Trust is undoubtedly a big part of any relationship. From an early age, we have people we trust and are comfortable enough to share anything with.
We can all agree that trust is the foundation of any good relationship. It gives us certainty and guarantees us that someone has our back no matter what.
We want to surround ourselves and spend time with and open up to people we trust. They make us feel good and help us get better, so why not?!
But, have you ever wondered the extent to which you trust yourself? Do you have trust issues with yourself?
You’re the person you spend the most time with; in an ideal world, you should be your biggest cheerleader. We often don’t pay enough attention to our relationship with ourselves, which is a pity because our relationships with others often mirror our relationship with ourselves.
We go above and beyond to ensure that others trust us, but do we trust ourselves?
Unfortunately, ‘most’ people don’t.
Side note: This is backed by data I collected from my small pool of friends. Can it be generalized? We will have to do more research to find out. But, if you’re like some of my friends who agreed to answer one of my ‘surveys to understand people’, which proved that most people don’t trust themselves, this article is for you!
Not trusting yourself can be evident in several ways depending on the situation at hand. Some of the common signs that you don’t trust yourself include:
When you’ve doubted yourself for a long time, you accept that as part of your personality.
You assume that’s who you are and don’t bother digging deep. Well, I did the digging for you and learnt that there are two main reasons people don’t trust themselves.
Whether we like it or not, we are products of our childhood experiences.
As we grow older, we gain more power to change how our past shaped us, but for a very long time, who we are will be rooted in our childhood experiences.
That said, growing up in a harsh environment can result in us doubting ourselves. Being constantly compared to other children, bullied or talked down to will make one feel less than others. Having this mentality from an early age means one will grow up to be an adult who has trust issues with themselves.
In addition to our childhood experiences, the habits we adopt and live by also contribute to the relationship we have with ourselves.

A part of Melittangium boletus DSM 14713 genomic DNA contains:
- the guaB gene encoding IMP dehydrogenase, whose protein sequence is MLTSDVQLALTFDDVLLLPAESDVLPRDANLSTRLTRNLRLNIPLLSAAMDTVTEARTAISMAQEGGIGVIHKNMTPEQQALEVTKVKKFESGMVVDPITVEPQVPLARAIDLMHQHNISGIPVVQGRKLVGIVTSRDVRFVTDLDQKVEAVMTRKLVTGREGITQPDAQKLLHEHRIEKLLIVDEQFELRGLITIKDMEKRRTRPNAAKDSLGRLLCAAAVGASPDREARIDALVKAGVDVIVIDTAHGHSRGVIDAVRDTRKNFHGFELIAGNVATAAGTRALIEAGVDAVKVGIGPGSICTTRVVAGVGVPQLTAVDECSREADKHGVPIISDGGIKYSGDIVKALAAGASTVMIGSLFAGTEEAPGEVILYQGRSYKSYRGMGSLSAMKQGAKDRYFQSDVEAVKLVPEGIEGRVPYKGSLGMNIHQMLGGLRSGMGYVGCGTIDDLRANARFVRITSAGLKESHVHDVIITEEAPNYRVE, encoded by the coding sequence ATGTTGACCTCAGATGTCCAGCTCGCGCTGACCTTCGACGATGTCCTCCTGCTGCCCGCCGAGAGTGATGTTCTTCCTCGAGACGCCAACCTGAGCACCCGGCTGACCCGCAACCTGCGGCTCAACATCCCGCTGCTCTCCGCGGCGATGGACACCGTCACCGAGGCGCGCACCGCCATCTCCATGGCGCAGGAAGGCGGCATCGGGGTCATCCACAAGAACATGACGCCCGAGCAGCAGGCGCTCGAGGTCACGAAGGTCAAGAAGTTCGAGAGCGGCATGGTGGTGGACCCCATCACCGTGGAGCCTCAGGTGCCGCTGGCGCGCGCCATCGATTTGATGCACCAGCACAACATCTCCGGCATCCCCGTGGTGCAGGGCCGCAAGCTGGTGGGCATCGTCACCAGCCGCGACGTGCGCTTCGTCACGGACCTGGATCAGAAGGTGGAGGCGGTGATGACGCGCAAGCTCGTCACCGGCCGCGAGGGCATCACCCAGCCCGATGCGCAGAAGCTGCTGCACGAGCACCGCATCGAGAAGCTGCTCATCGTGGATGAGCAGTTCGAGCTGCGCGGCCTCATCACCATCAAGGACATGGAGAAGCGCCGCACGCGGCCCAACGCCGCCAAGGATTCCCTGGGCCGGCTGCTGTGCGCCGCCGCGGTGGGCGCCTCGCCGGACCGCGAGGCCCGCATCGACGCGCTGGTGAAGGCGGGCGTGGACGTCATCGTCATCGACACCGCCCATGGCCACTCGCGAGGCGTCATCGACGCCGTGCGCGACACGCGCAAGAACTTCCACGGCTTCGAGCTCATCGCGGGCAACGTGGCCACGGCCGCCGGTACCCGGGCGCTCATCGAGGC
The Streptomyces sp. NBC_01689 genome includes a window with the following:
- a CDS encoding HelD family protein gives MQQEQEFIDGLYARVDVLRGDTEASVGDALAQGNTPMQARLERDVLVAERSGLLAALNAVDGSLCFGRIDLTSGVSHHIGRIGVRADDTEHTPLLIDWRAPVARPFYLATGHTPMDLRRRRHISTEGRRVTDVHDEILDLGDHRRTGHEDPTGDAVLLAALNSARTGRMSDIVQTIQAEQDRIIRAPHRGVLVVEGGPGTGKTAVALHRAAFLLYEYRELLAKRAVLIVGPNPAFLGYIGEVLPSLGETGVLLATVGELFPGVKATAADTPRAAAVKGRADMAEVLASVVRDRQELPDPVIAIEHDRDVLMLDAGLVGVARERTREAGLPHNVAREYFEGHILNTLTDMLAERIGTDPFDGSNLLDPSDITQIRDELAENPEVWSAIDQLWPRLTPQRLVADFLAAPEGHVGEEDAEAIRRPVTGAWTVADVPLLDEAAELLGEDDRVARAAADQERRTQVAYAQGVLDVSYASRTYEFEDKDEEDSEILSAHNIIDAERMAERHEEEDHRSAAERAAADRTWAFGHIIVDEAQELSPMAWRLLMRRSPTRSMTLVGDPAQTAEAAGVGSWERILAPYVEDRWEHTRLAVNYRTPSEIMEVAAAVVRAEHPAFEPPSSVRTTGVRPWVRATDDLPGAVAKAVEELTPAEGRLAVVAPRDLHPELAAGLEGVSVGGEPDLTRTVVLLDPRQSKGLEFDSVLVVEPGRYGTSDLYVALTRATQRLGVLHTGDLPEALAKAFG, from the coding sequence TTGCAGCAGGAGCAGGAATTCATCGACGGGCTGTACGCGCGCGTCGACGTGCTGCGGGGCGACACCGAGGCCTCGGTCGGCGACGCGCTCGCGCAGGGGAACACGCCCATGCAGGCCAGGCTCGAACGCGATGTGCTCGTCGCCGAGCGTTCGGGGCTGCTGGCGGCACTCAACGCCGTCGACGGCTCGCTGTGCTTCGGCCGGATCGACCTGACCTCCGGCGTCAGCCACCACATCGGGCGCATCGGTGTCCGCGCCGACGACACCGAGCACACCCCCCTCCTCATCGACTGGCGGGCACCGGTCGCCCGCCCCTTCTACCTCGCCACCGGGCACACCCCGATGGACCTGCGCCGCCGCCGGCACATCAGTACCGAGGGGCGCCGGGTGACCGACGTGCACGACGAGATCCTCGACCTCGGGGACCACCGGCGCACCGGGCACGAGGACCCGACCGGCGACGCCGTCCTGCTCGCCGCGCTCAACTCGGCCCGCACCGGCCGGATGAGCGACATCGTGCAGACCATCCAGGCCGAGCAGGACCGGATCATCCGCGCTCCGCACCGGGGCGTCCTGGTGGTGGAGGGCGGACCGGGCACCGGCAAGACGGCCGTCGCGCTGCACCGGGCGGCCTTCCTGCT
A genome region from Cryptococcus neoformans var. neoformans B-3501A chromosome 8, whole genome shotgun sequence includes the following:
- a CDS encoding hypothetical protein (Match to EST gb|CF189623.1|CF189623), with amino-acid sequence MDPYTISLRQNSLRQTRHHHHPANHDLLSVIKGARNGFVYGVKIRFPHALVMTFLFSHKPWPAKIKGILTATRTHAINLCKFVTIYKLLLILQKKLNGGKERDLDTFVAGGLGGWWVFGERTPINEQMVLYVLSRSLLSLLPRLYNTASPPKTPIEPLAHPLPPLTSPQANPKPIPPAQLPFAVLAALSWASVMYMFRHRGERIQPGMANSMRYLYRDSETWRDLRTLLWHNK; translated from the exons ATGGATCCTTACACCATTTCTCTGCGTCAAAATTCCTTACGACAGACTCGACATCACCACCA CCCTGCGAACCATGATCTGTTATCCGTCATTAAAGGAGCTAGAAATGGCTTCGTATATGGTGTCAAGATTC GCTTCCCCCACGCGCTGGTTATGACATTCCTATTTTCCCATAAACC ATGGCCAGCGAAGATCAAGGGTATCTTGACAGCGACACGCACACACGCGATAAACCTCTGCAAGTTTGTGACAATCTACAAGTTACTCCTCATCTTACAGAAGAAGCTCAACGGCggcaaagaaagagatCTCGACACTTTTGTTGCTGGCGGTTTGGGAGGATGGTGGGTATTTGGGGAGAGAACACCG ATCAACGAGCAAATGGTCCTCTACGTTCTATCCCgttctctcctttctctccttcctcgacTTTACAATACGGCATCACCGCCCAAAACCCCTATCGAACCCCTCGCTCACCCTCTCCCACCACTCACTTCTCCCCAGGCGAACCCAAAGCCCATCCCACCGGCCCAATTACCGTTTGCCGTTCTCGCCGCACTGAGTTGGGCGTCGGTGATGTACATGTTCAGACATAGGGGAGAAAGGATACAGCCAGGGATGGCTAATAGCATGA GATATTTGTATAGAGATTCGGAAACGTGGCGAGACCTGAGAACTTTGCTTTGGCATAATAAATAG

Things such as dwelling and focusing on the past, constantly worrying about the future, perfectionism, and procrastination sabotage our well being.
These habits affect our performance both socially and professionally. As a result our self-esteem and trust also suffers. Once you notice that you have some of these damaging habits, do the best you can to change and/or abandon them before they continue affecting you.
It is never too late to change!
When setting goals for ourselves, we often go big.
The idea is to aim for the moon, so if we miss, we hit the stars, right? Well, that can sort of work in the short term, but in the long run, it can be destructive and demotivating.
Constantly not achieving your goals can make you question your capabilities and capacity. Once you start doubting yourself, you lose your self-confidence.
Instead, set realistically achievable goals. Break down your goals into smaller ones. Accomplishing these will help you gain confidence and trust in yourself. It will also motivate you to keep a streak of accomplishing goals.
We often find ourselves comparing ourselves to others.
This could be our friends, colleagues or, in some cases, people who have just popped up on our social media timelines.
This conscious or unconscious comparison might seem like a way to help us improve ourselves and be better, just like the people around us. But, there is a thin line between comparison’s ability to build and destroy us.
Thanks to comparison, most people find themselves in a pit of low self-esteem and self-criticism. They start seeing themselves as less than, and this destroys their ability to trust themselves.
There is only one version of you. You don’t have to compare yourself to anyone!
Journaling is a great way to keep track of how your days are going as well as your wins throughout those days.